Sometimes there are things in Yoga I don’t know what they are good for. As I’m a very analytical person, I need a reason for everything and I am often questioning things. In one of the the Yoga classes a couple of weeks ago, the teacher mentioned to focus on the space between all things: the pause between the inhale and the exhale, the space between your toes and fingers, the space between you and another person, the space between an event and your response to it.
So far, so good. It might help staying focused and attentive during the Yoga practice. But I didn’t think of this idea of “a space between anything” as something that could be transferred to the real life. Until I read this article.
It is about how to deal when something or someone is driving you nuts. And, of course, about training your mind to observe the space between all things and the ability to choose what goes into that space between us and another person or a situation could be a real life changer.
No one can make you feel anything, unless you let them.
Just to be clear: We’re not talking about life changing things and dramatic experiences here. It’s about the day-to-day issues that can ruin your day, if you let them.
I can be a situation that drives you crazy:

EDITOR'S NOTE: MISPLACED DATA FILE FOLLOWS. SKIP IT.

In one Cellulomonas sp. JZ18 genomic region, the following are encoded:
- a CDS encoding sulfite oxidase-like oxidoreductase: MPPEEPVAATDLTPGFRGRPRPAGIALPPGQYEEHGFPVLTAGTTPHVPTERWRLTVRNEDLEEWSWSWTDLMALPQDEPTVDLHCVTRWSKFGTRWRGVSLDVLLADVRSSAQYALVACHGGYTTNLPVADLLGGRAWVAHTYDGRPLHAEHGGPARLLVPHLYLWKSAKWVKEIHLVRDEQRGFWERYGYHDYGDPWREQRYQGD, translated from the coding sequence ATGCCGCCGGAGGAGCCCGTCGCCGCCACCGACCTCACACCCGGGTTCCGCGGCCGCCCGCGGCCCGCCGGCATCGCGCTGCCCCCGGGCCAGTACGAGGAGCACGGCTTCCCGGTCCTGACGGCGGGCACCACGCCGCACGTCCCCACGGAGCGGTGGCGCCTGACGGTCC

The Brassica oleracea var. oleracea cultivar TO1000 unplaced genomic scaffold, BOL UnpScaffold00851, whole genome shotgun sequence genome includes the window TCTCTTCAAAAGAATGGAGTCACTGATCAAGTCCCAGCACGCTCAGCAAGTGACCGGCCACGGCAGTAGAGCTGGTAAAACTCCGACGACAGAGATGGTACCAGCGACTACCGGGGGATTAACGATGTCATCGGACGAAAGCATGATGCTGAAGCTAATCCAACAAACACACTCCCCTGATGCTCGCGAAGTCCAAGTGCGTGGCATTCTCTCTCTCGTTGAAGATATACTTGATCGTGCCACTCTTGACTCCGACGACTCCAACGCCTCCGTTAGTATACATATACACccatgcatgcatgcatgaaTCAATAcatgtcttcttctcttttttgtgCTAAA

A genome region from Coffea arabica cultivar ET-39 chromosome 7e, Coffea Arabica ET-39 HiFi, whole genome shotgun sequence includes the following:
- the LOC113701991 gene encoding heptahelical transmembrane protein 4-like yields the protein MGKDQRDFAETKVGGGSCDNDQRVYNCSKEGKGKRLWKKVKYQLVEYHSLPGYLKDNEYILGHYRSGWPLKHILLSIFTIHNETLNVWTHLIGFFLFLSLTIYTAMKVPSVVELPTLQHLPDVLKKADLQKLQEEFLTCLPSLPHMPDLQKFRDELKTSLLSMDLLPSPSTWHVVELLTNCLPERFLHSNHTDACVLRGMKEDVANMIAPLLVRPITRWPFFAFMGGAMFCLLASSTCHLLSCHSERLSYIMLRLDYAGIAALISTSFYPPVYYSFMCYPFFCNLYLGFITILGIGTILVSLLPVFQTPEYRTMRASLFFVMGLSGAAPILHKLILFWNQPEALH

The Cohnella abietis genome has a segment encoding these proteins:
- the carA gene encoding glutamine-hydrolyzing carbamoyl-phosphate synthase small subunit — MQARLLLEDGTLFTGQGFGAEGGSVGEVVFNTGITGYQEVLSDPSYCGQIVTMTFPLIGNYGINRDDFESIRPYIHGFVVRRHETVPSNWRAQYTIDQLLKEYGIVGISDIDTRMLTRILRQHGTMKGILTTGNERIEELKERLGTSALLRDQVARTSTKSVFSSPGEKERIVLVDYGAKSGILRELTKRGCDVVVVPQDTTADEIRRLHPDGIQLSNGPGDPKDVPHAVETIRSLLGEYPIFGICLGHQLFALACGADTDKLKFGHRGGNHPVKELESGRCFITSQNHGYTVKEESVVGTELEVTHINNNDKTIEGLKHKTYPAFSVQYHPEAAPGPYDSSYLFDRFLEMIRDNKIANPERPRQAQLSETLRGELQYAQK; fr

Being stuck in traffic when you’re trying to get somewhere is never fun, but you don’t have to allow it to raise your blood pressure.
You don’t have to tell yourself a story about how you always get screwed, or the universe is conspiring against you, or you never get any breaks. You don’t have to carry that anger into the rest of your day. You don’t even have to get angry.
Or someone said or did something that you took all personal:
If someone says something thoughtless or hurtful, you don’t have to allow it to absorb hours of your time. Maybe they’re having a tough day. Maybe they cried themselves to sleep in their pillow last night. Maybe their kid was vomiting until all hours of the morning and they didn’t get any sleep.
The good thing is, when we create that little space between an event and how we respond to it, we automatically putting ourselves in the power seat. We can decide how to fill this space: With anger, frustration or even rage? Or rather with love, understanding and compassion.
So, next time someone or something annoys you just remember the following saying:
A person can only drive you crazy if you give them the keys.
If that doesn’t help, read this article on practicing Aloha …
Ally, the author of the article, I’m referring to here, has provided this little video with a meditation routine that helps us creating a space between us and our thoughts and realizing that we are not our thoughts.